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IMIPRAMINE HYDROCHLORIDE 25MG/5ML ORAL SOLUTION

Active substance(s): IMIPRAMINE HYDROCHLORIDE

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poor blood circulation which makes the toes and
fingers numb and pale
skin rash or itching
darkening of skin
loss of balance
muscle weakness or stiffness, muscle spasm
difficulty in controlling movements
changes to the electrical waves in your brain
difficulty in speaking
inflammation of the lungs which causes
breathlessness, cough and raised temperature
n feeling your heartbeat or
irregular heartbeat
n heart failure
n red or brownish spots on skin
n fits, confusion or delirium

n sleep disturbances or difficulty in sleeping
n raised blood pressure
n low blood pressure
n hallucinations
n believing in things that are not real (delusions)
n change in blood sugar levels
n a condition called ‘syndrome of inappropriate anti-

Patient Information Leaflet
Imipramine Hydrochloride 25mg/5ml Oral Solution

If any of the side effects gets serious, or if you notice any other side effects not mentioned in this leaflet, please tell your
doctor or pharmacist.

Read all of this leaflet carefully before you start taking this medicine
n Keep this leaflet. You may need to read it again.
n If you have any further questions, ask your doctor or your pharmacist.
n This medicine has been prescribed only for you. Do not pass it on to others. It may harm them, even if their
symptoms are the same as yours.
n If any of these side effects gets serious, or if you notice any side effects not listed in
this leaflet, please tell your doctor or pharmacist.
In this leaflet
1. What Imipramine Hydrochloride Oral Solution is and what it is used for
2. Before you take Imipramine Hydrochloride Oral Solution
3. How to take Imipramine Hydrochloride Oral Solution
4. Possible side effects
5. How to store Imipramine Hydrochloride Oral Solution
6. Further Information

5. How to store Imipramine Hydrochloride Oral Solution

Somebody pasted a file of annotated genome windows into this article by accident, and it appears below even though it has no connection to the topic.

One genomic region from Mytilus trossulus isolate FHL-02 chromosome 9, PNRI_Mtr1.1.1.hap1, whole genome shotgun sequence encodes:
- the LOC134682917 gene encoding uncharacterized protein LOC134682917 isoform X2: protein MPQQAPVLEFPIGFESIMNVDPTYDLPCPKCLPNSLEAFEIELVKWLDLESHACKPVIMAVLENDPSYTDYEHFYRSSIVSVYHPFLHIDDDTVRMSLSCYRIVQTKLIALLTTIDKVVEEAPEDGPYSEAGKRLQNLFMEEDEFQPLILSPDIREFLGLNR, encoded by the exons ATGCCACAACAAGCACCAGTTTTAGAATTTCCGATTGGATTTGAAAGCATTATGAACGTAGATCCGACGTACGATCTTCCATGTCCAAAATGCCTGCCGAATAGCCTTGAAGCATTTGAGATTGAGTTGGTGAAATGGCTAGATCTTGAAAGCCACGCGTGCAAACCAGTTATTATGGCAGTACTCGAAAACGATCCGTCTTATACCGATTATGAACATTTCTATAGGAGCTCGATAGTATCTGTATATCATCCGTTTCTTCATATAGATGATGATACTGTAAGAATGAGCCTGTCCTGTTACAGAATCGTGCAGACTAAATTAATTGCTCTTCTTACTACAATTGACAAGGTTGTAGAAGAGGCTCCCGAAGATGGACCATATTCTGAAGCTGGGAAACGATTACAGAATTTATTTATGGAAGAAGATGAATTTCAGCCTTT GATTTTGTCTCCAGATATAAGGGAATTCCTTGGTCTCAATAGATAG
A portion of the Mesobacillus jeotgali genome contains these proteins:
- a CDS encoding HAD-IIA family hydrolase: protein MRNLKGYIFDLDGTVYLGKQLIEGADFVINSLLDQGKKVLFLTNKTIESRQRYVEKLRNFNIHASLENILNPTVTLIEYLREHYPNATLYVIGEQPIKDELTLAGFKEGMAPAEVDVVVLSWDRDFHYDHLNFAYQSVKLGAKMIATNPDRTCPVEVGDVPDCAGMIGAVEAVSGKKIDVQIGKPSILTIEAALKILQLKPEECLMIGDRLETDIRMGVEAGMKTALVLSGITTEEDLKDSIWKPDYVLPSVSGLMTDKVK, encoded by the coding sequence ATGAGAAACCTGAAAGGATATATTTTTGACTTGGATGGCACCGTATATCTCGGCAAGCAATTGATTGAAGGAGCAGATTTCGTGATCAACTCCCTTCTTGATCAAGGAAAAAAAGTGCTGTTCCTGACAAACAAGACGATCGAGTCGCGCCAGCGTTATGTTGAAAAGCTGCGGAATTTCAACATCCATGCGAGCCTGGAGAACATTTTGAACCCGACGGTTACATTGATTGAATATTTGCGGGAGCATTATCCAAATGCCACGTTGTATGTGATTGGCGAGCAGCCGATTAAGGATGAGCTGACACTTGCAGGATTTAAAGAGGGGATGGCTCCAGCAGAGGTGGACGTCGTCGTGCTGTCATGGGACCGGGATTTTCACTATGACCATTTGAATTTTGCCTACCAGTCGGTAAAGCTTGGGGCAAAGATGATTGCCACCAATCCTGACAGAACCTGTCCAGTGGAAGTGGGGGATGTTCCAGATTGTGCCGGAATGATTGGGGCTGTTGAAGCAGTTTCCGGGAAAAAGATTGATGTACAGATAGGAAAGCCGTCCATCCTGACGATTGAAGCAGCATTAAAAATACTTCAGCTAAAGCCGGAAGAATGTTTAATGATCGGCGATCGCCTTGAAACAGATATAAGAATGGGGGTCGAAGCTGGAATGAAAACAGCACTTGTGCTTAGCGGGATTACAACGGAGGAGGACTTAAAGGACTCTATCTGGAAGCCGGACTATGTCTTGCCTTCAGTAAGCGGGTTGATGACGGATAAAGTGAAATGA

Keep out of the reach and sight of children
Keep the medicine in a cool place (below 25°C).
Keep the bottle tightly closed and in its carton when not in use.
Do not use for more than 1 month after first opening.
Do not use Imipramine Hydrochloride Oral Solution after the expiry date which is stated on the carton as {EXP MM/
YYYY}.
The expiry date refers to the last day of that month.
Medicines should not be disposed of via wastewater or household waste. Ask your pharmacist how to dispose of
medicines no longer required. These measures will help to protect the environment.

Imipramine Hydrochloride Oral Solution contains the active ingredient imipramine. This belongs to a class of medicines
called tricyclic antidepressants and is used to treat:
n the symptoms of depression
n night-time bed-wetting in children.






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diuretic hormone secretion’ which will cause a lowering
of salt in your body
severe reduction in number of white blood cells which
makes infections more likely
reduction in blood platelets, which increases risk of
bleeding or bruising
other blood disorders
raised levels of enzymes in your liver
inflammation of the mouth or sores on the tongue.

An increased risk of bone fractures has been observed in patients taking this type of medicine.

6. Further Information
What Imipramine Hydrochloride Oral Solution contains
The active ingredient is imipramine. Each 5ml contains 25mg imipramine hydrochloride.
The other ingredients are betacyclodextrin (E459), sorbitol (E420), saccharin sodium (E954), hydroxyethylcellulose,
propylene glycol (E1520), banana flavour, methyl hydroxybenzoate (E218), propyl hydroxybenzoate (E216) and water
(see end of section 2 “Important information about some of the other ingredients” for further information on sorbitol
and benzoates).
What Imipramine Hydrochloride Oral Solution looks like and contents of the pack
Imipramine Hydrochloride Oral Solution is a clear, colourless, banana-flavoured solution.
It comes in bottles of 150ml.
Marketing Authorisation Holder and Manufacturer
Rosemont Pharmaceuticals Ltd, Rosemont House, Yorkdale Industrial Park, Braithwaite Street, Leeds, LS11 9XE.
This leaflet was last approved in 02/2013
IMJ SPC Group

1. What Imipramine Hydrochloride Oral Solution is and what it is used for

2. Before you take Imipramine Hydrochloride Oral Solution
Do not take Imipramine Hydrochloride Oral Solution if you:
n are allergic (hypersensitive) to imipramine or any other tricyclic antidepressant, or to any of the other ingredients of
Imipramine Hydrochloride Oral Solution (see Section 6, and end of Section 2)
n have serious heart or liver disease
n have narrow angle glaucoma (increased pressure in the eye)
n have difficulty in passing water
n suffer from mania
n have had a heart attack in the past 3 months
n are taking (now or recently) any other medicines for depression (particularly monoamine oxidase inhibitors [MAOIs]
such as moclobemide within the last 3 weeks).
Children under 6 years old should not take this medicine.
Take special care with Imipramine Hydrochloride Oral Solution:
Before you take this medicine tell your doctor if you have:
n epilepsy (fits) or brain damage
n severe kidney disease
n a history of low blood pressure